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Do YOU or someone you know: lie, steal, and abuse drugs? Read this.


During the course of writing my “Pierre” Series, I’ve studied many incidents related to Bipolar. I may not be a professional or a psychiatrist, but I’ve learned a lot about this particular mood disorder. Even before I studied the signs, symptoms, and treatment for Bipolar, I found myself compelled to those individuals who have behavioral issues. My mind is always left with questions. I am intrigued by what makes someone behave and think the way they do. Perhaps, it’s important for me to share this information with my readers in hopes to distinguish what is what and why is why, etc.

I’m sure everyone has ran across a liar, a thief, a criminal, a drug abuser, an abuser, a rage aholic, or someone who just can’t seem to control their actions. One minute they are a sweet caring person who would give you their world, would bend over backwards to meet your needs. They love you dearly, are loyal, are faithful, and full of trustworthy aspects. They are what you assume to be “normal”. And then, out of nowhere it appears, this same person acts out, does something against your trust and seems to take every word that they ever said and twist it into an evil contradiction by presenting unremorseful behavior. Aha….most people who deal with these individuals run. Broken trust cause them to break the chain of any type of relationship and this individual is left with more fuel to continue bad behavior.
     What most people don’t understand is that once diagnosed with Bipolar, or especially being undiagnosed with untreated Bipolar, it is a life altering, mind exhausting, and seriously a self destructive mood disorder that effects everyone around them. (This excludes the misdiagnosed Bipolar patients, since many doctors are now widening their eyes and assuming everyone has Bipolar). I am not focusing on the Bipolar patients who have a stint of Bipolar and a few daily pills control their uncontrollability. There ARE different types of Bipolar, in particularly Bipolar 1, 2, and mixed states. I am going to focus on Bipolar 1 with mostly manic episodes. This is the most severe and the kind that needs constant attention and careful treatment.
Let’s say a teenager is diagnosed with Bipolar. Okay, now what? A few therapy sessions and some daily pills may turn the boy/girl into “normal” again, right? WRONG. Bipolar is a constant battle. The first combinations of medicine may make the situation worse. It may contradict the outcome. It may ignite an intense manic episode and cause even more self destruction. When dealing with Bipolar, you must always be aware that this is a MOOD DISORDER. This is a LIFE DISORDER. It stays with you. It continues to “flare up and out of control” at the least expected time. You have to be one step ahead of Bipolar and not let it take control. Of course this is easier to say than do. Any parent dealing with a teen with Bipolar understands that not only is their child a teenager fighting for identity and independence, but now incapable of being IN CONTROL because of a mood disorder. Patients and victims of Bipolar don’t want it. It’s not ALWAYS their fault. But unfortunately, this is what they have and this is WHAT IS.
What I believe to be true (and again, I’m no doctor, etc.) is that someone out of control, unable to have structure in their life, always seeking a greater high, a better time, a riskier approach, on the edge of their seat at all times looking for the next thrill…has the underlying problem of Bipolar. Alot of parents are overwhelmed by the additions to bad behavior that they first forget that it could all stem from Bipolar, itself. If the Bipolar is not treated appropriately, you will continue to have mood and behavior problems. Let’s set an example here. A teenager is diagnosed with Bipolar and takes his medicine. Maybe not even the correct medicine because the parent doesn’t understand the BIG PICTURE with Bipolar. A few therapy sessions when the teen agrees (usually after remorse of something awful they did) but it’s not consistant. This kid continues to compulsively lie, steal from anyone he/she can, ingest any type and form of drug available (and there are many unseen drug intoxins such as cough syrup, prescription pills, aerosol cans, over the counter sleeping pills etc) and go on burglary raids with friends, get arrested, in and out of jail, dropping out of school, manipulating those around him by crying and pleading and whatever it takes to get his/her way….well….parents: I think there’s still a problem with his/her first diagnosis here. Whatever he/she is taking for Bipolar is NOT working.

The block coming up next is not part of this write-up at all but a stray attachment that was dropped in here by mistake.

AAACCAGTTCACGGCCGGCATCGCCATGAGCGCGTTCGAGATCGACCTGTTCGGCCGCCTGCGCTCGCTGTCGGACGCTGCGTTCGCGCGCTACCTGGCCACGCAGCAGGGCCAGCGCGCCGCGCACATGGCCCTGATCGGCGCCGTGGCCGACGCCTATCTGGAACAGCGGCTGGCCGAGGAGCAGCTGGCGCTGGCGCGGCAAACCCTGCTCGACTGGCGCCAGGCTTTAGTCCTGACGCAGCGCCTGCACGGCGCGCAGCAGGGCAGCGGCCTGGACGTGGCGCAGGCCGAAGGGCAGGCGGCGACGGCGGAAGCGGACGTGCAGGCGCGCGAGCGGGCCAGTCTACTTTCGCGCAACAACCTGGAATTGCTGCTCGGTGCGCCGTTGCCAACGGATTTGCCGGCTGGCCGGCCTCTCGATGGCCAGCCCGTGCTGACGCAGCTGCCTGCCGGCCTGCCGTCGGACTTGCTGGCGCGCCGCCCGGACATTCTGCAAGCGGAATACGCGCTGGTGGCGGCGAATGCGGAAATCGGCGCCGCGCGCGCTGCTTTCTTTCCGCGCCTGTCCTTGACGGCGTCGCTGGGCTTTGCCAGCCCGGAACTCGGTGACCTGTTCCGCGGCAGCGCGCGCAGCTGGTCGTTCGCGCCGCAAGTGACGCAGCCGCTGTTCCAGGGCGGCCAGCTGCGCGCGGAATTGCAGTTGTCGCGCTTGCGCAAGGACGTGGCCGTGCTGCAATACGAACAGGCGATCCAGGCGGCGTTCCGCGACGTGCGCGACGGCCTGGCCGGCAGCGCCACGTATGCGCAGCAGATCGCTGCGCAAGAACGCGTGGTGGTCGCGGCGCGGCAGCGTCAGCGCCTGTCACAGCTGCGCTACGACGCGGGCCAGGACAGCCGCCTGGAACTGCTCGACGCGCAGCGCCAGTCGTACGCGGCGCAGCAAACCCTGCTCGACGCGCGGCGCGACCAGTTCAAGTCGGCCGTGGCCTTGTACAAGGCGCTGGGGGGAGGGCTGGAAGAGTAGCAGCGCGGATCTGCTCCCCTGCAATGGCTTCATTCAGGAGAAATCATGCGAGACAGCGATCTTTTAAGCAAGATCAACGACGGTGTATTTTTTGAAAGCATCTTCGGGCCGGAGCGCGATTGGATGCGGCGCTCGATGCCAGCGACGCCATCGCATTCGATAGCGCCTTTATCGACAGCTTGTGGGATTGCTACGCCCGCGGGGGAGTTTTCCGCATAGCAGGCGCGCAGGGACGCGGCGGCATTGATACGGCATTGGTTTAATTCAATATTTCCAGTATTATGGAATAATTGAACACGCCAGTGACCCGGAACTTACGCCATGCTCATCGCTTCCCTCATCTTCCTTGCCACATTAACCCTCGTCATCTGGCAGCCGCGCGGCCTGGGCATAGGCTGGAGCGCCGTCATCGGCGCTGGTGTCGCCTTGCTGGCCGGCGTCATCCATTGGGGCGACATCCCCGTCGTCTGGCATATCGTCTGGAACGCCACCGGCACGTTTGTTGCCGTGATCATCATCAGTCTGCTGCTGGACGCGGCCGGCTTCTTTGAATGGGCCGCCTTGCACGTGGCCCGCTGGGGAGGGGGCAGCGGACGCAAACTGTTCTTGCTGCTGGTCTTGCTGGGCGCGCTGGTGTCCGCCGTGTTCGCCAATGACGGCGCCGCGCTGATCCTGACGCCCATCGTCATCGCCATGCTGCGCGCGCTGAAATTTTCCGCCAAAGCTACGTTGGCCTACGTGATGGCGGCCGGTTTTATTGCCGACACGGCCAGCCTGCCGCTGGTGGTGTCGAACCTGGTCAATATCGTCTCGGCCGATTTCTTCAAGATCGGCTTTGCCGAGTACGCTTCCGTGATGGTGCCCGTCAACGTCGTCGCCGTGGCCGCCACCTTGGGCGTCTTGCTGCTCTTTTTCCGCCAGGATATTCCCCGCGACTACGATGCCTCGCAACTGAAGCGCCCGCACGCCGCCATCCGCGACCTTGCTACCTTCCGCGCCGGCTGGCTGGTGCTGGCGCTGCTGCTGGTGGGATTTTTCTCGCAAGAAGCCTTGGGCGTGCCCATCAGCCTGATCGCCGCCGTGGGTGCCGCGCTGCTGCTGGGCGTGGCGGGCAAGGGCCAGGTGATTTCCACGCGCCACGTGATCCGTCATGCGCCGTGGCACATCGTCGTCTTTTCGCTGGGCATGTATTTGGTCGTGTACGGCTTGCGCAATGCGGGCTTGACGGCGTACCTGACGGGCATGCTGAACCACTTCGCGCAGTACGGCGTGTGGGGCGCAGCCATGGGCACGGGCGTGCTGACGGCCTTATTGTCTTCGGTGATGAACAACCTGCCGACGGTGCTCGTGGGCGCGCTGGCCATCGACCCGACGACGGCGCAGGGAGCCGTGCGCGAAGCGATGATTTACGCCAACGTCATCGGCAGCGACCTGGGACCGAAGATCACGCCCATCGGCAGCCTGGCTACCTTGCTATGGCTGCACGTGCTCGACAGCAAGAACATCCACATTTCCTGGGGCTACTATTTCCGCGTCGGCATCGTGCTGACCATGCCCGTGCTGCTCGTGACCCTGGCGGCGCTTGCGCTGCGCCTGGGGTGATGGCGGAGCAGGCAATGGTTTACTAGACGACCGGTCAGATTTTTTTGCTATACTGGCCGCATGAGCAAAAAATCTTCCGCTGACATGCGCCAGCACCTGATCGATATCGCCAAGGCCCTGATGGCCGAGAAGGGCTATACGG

This is what bothers me. It not only intrigues me to want to learn more and follow such an individual for observation and analysis, but parents/those involved and the victim of Bipolar seem to look at the current behavior such as lying and stealing and attempt to fix that. They attempt to put him/her in rehab or programs for the simpler stuff. Do they forget he/she has Bipolar in the first place? Or is that just on the list of issues when talking to a doctor? NO. Bipolar is the issue. Bipolar is what makes this person steal, lie, commit crimes, manipulate, do drugs, and continue to cheat themselves and those around them out of a life. They break trust because they are infected with a malicious mood disease. WORK on THAT in order to move forward. Those behavior problems are the symptoms of Bipolar. And again, how can anyone learn without consistent discipline? There should be a line where bad behavior can be identified as “defiant from lack of discipline” and “Bipolar inforced”.